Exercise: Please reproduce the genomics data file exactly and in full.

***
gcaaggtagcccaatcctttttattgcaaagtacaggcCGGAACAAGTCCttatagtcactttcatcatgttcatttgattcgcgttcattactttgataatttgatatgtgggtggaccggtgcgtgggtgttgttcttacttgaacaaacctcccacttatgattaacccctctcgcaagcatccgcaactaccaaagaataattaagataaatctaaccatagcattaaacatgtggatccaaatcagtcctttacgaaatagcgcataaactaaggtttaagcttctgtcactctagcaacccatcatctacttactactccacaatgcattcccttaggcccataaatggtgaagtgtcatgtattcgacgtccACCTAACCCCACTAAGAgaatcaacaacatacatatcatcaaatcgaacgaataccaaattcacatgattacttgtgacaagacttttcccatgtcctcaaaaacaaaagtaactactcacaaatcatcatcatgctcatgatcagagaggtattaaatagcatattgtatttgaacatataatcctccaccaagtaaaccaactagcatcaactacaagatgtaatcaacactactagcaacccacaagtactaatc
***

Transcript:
gcaaggtagcccaatcctttttattgcaaagtacaggcCGGAACAAGTCCttatagtcactttcatcatgttcatttgattcgcgttcattactttgataatttgatatgtgggtggaccggtgcgtgggtgttgttcttacttgaacaaacctcccacttatgattaacccctctcgcaagcatccgcaactaccaaagaataattaagataaatctaaccatagcattaaacatgtggatccaaatcagtcctttacgaaatagcgcataaactaaggtttaagcttctgtcactctagcaacccatcatctacttactactccacaatgcattcccttaggcccataaatggtgaagtgtcatgtattcgacgtccACCTAACCCCACTAAGAgaatcaacaacatacatatcatcaaatcgaacgaataccaaattcacatgattacttgtgacaagacttttcccatgtcctcaaaaacaaaagtaactactcacaaatcatcatcatgctcatgatcagagaggtattaaatagcatattgtatttgaacatataatcctccaccaagtaaaccaactagcatcaactacaagatgtaatcaacactactagcaacccacaagtactaatc